Job Opening

Posting Title: International Consultant
Department/Office: United Nations Office on Drugs and Crime
Duty Station: VIENNA
Posting Period: 11 February 2021 - 24 February 2021
Job Opening Number: 21-United Nations Office on Drugs and Crime-149911-Consultant
Staffing Exercise N/A
United Nations Core Values: Integrity, Professionalism, Respect for Diversity
Sorry, this job opening is no longer available.

Result of Service

The consultant will be tasked with taking the lead in drafting a guide on the applicable and FTF related customary international law and human rights law. The guide shall include a synopsis on law related to the personal right of a prisoner to return to their country of nationality under specific conditions laid down in various international instruments and human rights instruments as well as in customary international law. S/he is expected to pay attention to designing a clear and comprehensible guide suitable for policymakers, legislators and representatives from related official decision-making entities.

The primary reference for the guide will be the text of the applicable customary international law and human rights law, and the related Security Council Resolutions which call upon all Member States, in accordance with their obligations under international law, to cooperate in efforts to address the threat posed by foreign terrorist fighters, including the prosecution, and rehabilitation and reintegration strategies for returning foreign terrorist fighters.

The guide shall also reflect on the UN mandated investigative mechanism for documenting ISIS crimes in Iraq, the United Nations Investigative Team to Promote Accountability Against Da'esh/ISIL Crimes (UNITAD), and suggest whether UNITAD could serve as a model for a similar investigative mechanism for FTFs in Syria or not.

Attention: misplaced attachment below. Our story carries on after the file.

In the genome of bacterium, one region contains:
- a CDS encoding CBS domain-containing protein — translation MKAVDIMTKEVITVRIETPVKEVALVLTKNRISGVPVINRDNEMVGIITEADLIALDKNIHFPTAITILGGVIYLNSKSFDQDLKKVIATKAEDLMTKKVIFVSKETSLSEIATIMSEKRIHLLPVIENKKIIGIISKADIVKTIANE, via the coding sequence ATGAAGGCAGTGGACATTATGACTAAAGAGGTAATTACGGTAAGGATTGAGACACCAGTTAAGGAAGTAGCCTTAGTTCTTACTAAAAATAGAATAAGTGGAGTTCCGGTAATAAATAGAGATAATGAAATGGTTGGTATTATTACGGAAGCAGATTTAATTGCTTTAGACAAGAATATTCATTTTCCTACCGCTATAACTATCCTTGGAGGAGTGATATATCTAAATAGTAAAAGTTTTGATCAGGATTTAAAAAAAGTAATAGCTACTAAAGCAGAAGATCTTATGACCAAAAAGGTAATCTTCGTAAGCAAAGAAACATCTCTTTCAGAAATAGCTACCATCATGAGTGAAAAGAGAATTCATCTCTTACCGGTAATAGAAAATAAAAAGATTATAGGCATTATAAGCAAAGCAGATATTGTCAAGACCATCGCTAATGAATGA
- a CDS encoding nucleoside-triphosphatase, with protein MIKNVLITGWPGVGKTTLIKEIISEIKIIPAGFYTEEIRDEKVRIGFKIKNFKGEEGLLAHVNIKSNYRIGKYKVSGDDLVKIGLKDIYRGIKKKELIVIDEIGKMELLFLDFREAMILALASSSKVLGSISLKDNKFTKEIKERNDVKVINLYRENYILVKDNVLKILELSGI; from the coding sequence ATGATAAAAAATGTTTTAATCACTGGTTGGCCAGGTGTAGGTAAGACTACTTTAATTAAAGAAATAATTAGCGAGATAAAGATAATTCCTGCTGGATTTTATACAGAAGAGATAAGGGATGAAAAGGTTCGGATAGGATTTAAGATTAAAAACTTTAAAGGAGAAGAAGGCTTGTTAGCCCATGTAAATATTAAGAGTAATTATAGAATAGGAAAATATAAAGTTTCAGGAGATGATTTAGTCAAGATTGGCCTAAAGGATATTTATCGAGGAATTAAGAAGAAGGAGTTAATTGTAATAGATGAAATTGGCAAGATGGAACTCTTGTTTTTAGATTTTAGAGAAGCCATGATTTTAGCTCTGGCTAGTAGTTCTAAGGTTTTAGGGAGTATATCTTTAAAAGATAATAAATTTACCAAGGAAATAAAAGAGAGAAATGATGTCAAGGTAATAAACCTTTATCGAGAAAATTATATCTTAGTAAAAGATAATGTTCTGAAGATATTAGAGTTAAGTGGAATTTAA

In addition to the above, the legislative resource guide is also expected to inform on potential practical obstacles of the resocialization and reintegration process of FTFs, including societal-rejection and stigmatization, and to share practical examples of ‘good practice’ from some countries. The adoption of a gender perspective must be addressed in the guide as well.

In order to involve a wide range of expertise in the preparation of the guide, the consultant will be in charge of coordinating the validation of the final draft of the guide during and following the organization of a virtual expert group meeting, including the subsequent incorporation of relevant feedback received.

The guide will be developed in English. It will be made available to Member States and further disseminated amongst policymakers, researchers and UNODC’s network of Field Offices. Subject to the availability of funding, the guide will be translated into other languages of the United Nations. It is expected that the tool will be suitable for convening workshops with national counterparts during technical assistance programmes.